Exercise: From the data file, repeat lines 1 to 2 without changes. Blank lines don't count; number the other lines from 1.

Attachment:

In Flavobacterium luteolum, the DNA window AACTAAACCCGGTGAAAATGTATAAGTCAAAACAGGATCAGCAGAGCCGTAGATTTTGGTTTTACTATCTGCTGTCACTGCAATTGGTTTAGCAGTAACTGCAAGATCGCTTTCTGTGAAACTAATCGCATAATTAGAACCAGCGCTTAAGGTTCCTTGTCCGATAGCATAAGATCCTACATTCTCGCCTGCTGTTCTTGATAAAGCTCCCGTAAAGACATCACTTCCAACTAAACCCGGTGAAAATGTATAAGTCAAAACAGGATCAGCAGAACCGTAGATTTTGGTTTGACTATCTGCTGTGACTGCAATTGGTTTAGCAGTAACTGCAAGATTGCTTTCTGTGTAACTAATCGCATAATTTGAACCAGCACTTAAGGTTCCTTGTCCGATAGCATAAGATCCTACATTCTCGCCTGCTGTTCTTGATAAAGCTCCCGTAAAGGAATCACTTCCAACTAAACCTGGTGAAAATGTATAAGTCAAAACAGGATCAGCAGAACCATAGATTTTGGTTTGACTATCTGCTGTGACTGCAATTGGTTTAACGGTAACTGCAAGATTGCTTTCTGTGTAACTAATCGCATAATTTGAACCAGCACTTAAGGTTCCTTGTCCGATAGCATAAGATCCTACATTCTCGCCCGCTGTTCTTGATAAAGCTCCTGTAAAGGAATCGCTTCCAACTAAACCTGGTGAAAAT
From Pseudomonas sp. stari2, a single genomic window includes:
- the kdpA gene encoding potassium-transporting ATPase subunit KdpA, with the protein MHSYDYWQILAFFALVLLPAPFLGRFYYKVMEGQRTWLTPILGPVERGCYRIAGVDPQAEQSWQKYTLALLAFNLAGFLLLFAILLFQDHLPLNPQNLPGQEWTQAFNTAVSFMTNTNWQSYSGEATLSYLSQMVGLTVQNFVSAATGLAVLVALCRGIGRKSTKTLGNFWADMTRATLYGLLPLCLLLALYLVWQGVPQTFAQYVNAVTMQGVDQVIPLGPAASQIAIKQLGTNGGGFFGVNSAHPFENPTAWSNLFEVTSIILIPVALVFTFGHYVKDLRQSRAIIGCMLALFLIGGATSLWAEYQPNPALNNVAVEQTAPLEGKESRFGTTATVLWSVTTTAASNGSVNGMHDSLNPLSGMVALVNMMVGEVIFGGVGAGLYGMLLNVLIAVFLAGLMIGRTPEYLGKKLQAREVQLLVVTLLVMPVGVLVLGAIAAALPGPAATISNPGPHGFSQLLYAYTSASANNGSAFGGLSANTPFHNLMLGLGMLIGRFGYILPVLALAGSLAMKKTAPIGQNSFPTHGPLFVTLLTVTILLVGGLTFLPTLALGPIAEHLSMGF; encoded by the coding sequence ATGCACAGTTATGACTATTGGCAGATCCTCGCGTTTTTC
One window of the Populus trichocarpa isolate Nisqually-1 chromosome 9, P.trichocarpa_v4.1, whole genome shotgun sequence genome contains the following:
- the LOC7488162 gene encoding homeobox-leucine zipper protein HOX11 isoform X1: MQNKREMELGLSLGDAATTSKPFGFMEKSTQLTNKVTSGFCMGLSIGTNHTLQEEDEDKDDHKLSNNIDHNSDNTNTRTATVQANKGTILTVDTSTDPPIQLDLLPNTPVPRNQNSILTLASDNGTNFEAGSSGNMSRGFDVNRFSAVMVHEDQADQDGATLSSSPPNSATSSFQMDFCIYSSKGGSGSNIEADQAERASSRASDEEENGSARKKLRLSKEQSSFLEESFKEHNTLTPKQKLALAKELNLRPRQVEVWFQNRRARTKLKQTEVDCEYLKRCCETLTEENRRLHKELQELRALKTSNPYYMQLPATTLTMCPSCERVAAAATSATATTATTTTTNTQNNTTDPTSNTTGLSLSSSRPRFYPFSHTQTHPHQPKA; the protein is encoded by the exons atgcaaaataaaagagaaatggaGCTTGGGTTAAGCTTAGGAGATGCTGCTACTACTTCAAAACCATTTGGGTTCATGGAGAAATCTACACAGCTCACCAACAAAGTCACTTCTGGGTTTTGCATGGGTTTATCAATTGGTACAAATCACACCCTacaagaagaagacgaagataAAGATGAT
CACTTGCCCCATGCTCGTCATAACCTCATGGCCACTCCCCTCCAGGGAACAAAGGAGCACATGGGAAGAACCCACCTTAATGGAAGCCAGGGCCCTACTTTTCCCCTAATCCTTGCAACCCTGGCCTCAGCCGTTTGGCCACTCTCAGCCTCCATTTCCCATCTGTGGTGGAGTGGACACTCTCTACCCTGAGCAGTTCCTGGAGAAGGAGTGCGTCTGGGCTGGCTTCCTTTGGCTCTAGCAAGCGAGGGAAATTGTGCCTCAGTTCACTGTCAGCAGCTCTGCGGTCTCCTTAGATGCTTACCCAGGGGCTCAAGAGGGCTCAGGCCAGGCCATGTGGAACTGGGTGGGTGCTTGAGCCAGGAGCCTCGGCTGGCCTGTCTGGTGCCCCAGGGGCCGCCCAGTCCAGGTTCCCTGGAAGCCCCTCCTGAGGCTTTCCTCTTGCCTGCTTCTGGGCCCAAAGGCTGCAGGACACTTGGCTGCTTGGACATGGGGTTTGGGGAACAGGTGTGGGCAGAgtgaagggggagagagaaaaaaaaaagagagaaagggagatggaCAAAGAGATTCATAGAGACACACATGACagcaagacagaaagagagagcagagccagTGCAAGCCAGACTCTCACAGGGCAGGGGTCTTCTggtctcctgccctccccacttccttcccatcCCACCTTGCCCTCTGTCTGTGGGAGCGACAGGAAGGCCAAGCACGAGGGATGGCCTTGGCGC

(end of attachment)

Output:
In Flavobacterium luteolum, the DNA window AACTAAACCCGGTGAAAATGTATAAGTCAAAACAGGATCAGCAGAGCCGTAGATTTTGGTTTTACTATCTGCTGTCACTGCAATTGGTTTAGCAGTAACTGCAAGATCGCTTTCTGTGAAACTAATCGCATAATTAGAACCAGCGCTTAAGGTTCCTTGTCCGATAGCATAAGATCCTACATTCTCGCCTGCTGTTCTTGATAAAGCTCCCGTAAAGACATCACTTCCAACTAAACCCGGTGAAAATGTATAAGTCAAAACAGGATCAGCAGAACCGTAGATTTTGGTTTGACTATCTGCTGTGACTGCAATTGGTTTAGCAGTAACTGCAAGATTGCTTTCTGTGTAACTAATCGCATAATTTGAACCAGCACTTAAGGTTCCTTGTCCGATAGCATAAGATCCTACATTCTCGCCTGCTGTTCTTGATAAAGCTCCCGTAAAGGAATCACTTCCAACTAAACCTGGTGAAAATGTATAAGTCAAAACAGGATCAGCAGAACCATAGATTTTGGTTTGACTATCTGCTGTGACTGCAATTGGTTTAACGGTAACTGCAAGATTGCTTTCTGTGTAACTAATCGCATAATTTGAACCAGCACTTAAGGTTCCTTGTCCGATAGCATAAGATCCTACATTCTCGCCCGCTGTTCTTGATAAAGCTCCTGTAAAGGAATCGCTTCCAACTAAACCTGGTGAAAAT
From Pseudomonas sp. stari2, a single genomic window includes: